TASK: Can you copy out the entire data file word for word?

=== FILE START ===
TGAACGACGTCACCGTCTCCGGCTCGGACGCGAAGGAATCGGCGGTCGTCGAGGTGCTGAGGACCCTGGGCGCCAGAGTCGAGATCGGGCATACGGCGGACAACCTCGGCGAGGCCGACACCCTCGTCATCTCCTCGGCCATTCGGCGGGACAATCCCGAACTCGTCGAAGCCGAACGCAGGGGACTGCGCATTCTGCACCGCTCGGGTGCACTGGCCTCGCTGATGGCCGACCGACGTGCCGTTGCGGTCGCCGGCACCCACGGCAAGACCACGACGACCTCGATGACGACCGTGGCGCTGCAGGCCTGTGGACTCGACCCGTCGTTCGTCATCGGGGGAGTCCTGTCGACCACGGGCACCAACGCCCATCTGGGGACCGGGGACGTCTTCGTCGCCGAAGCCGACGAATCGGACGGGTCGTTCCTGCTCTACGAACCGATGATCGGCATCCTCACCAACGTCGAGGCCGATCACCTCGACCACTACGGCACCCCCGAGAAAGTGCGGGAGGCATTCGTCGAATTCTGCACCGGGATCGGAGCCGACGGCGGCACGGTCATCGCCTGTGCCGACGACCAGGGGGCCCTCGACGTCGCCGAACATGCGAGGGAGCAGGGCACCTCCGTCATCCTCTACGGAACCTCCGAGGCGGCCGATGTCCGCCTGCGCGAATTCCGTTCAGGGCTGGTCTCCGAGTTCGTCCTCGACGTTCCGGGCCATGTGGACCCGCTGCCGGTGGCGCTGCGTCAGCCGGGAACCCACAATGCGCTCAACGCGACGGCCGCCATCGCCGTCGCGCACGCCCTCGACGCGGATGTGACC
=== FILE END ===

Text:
TGAACGACGTCACCGTCTCCGGCTCGGACGCGAAGGAATCGGCGGTCGTCGAGGTGCTGAGGACCCTGGGCGCCAGAGTCGAGATCGGGCATACGGCGGACAACCTCGGCGAGGCCGACACCCTCGTCATCTCCTCGGCCATTCGGCGGGACAATCCCGAACTCGTCGAAGCCGAACGCAGGGGACTGCGCATTCTGCACCGCTCGGGTGCACTGGCCTCGCTGATGGCCGACCGACGTGCCGTTGCGGTCGCCGGCACCCACGGCAAGACCACGACGACCTCGATGACGACCGTGGCGCTGCAGGCCTGTGGACTCGACCCGTCGTTCGTCATCGGGGGAGTCCTGTCGACCACGGGCACCAACGCCCATCTGGGGACCGGGGACGTCTTCGTCGCCGAAGCCGACGAATCGGACGGGTCGTTCCTGCTCTACGAACCGATGATCGGCATCCTCACCAACGTCGAGGCCGATCACCTCGACCACTACGGCACCCCCGAGAAAGTGCGGGAGGCATTCGTCGAATTCTGCACCGGGATCGGAGCCGACGGCGGCACGGTCATCGCCTGTGCCGACGACCAGGGGGCCCTCGACGTCGCCGAACATGCGAGGGAGCAGGGCACCTCCGTCATCCTCTACGGAACCTCCGAGGCGGCCGATGTCCGCCTGCGCGAATTCCGTTCAGGGCTGGTCTCCGAGTTCGTCCTCGACGTTCCGGGCCATGTGGACCCGCTGCCGGTGGCGCTGCGTCAGCCGGGAACCCACAATGCGCTCAACGCGACGGCCGCCATCGCCGTCGCGCACGCCCTCGACGCGGATGTGACC